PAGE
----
Reflecting on Detecting
tracking down Angel Eyes, a local private investigator
Things were going well, Kathleen Degre thought. The man she was following, two cars ahead of her, seemed oblivious enough. Nothing unusual to see, anyway – just a mess of people driving to work.
As the line of traffic stopped for a red light, the man’s car door, as if on cue, suddenly swung open. He stepped out, angrily talking on his cell phone and scanning the surrounding cars, squinting and pointing. It didn’t take long before his eyes locked on Degre.
What the hell?, she thought. What is he doing? He walked to her door and knocked. As she rolled down the window, she was barely able to let out a, “Can I help you?” before he shoved the phone towards her face.
“Why don’t you talk to her?” he yelled, half directed to Degre, half directed to the person on the other line.
Degre was stunned. “You’re crazy,” she shot back, playing dumb. “I don’t know what you’re talking about.” She rolled up her window, locked the door, and looked ahead, waiting for the light to turn. Alright, she said to herself, cover’s blown. This assignment’s over. The light turned green, and away she drove.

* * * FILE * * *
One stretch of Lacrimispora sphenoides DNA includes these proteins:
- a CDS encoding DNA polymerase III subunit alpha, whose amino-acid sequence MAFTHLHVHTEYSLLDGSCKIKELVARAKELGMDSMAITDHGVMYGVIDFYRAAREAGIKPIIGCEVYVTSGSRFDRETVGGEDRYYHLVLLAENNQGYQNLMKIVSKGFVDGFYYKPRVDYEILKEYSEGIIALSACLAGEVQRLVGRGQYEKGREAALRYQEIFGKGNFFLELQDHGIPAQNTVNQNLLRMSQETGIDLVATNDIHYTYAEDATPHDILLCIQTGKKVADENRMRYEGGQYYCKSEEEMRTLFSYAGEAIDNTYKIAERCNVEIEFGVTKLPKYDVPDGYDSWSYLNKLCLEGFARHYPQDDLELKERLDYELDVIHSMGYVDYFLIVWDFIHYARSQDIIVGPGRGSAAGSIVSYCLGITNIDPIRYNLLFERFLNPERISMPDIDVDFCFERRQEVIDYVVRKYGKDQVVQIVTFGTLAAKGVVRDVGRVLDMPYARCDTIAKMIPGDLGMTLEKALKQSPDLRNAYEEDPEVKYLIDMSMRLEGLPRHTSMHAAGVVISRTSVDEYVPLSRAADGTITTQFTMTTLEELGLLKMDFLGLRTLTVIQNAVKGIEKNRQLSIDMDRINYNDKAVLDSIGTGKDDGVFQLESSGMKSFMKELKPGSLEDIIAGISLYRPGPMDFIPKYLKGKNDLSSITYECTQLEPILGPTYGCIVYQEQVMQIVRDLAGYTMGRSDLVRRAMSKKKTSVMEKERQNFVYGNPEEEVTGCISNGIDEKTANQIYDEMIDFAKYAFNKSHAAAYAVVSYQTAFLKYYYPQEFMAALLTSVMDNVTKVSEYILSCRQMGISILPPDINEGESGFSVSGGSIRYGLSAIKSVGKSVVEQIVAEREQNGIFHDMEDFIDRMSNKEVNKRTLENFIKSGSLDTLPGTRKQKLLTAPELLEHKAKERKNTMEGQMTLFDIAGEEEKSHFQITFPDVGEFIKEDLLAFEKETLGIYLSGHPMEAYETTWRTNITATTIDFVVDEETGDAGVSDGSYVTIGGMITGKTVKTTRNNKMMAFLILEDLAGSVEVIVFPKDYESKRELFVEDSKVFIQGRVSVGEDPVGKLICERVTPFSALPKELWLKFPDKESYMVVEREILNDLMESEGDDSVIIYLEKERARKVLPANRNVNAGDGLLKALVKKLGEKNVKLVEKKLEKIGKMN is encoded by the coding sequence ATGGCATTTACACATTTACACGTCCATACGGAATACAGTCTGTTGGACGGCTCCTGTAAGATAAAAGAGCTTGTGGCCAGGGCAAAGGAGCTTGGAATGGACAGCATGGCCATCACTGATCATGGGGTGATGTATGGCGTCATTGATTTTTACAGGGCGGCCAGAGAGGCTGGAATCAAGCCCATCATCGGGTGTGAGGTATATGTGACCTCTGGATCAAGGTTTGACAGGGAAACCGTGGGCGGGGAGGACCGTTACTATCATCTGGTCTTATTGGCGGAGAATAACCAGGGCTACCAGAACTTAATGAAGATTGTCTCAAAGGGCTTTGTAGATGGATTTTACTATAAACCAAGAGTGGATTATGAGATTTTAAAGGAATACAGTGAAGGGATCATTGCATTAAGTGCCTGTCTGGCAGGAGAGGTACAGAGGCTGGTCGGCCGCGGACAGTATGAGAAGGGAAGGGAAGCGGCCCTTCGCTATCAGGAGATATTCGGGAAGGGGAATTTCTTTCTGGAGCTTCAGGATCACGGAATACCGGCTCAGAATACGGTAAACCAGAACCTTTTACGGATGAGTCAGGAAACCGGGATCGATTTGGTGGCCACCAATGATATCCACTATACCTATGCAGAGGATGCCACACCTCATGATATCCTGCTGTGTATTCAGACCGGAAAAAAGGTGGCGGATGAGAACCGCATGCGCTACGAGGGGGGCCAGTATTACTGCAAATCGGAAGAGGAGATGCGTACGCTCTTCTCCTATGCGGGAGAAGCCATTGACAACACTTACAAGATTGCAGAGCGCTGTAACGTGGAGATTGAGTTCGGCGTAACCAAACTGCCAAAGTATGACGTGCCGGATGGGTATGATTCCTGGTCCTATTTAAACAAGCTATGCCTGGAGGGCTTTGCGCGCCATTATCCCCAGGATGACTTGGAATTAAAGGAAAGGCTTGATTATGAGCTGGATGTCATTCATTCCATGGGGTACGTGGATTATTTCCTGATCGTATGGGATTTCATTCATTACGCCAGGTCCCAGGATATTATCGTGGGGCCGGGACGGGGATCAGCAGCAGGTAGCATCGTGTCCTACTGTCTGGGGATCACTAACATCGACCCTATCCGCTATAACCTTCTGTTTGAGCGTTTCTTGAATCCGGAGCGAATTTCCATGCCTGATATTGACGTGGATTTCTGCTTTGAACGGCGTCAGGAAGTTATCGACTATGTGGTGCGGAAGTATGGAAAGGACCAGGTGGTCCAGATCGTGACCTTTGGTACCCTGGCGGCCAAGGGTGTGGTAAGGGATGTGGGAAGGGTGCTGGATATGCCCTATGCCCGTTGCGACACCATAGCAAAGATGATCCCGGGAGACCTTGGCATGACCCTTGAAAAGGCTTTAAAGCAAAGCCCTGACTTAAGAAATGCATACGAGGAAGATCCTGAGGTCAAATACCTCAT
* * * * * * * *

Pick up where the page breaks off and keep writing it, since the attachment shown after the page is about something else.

Now Degre looks back at that story and tells it with a petty laugh.
“I wasn’t exactly sure what to do at that point; that’s the first time I had been caught,” she told me. “I had been following him for his wife, and they must have been fighting on the phone while he was driving. She let something slip that he was being watched, probably at that moment, and he figured out it was me.”
Degre is one of a handful people in the Chippewa Valley who make a living as private investigators, in her case for her Eau Claire business called Angel Eyes. Most of her cases over the past decade aren’t nearly as exciting as the “red light guy fiasco.”
“Seventy-five percent of what I do, really, is serving legal documents,” she says. “The rest is predominately child custody surveillance.”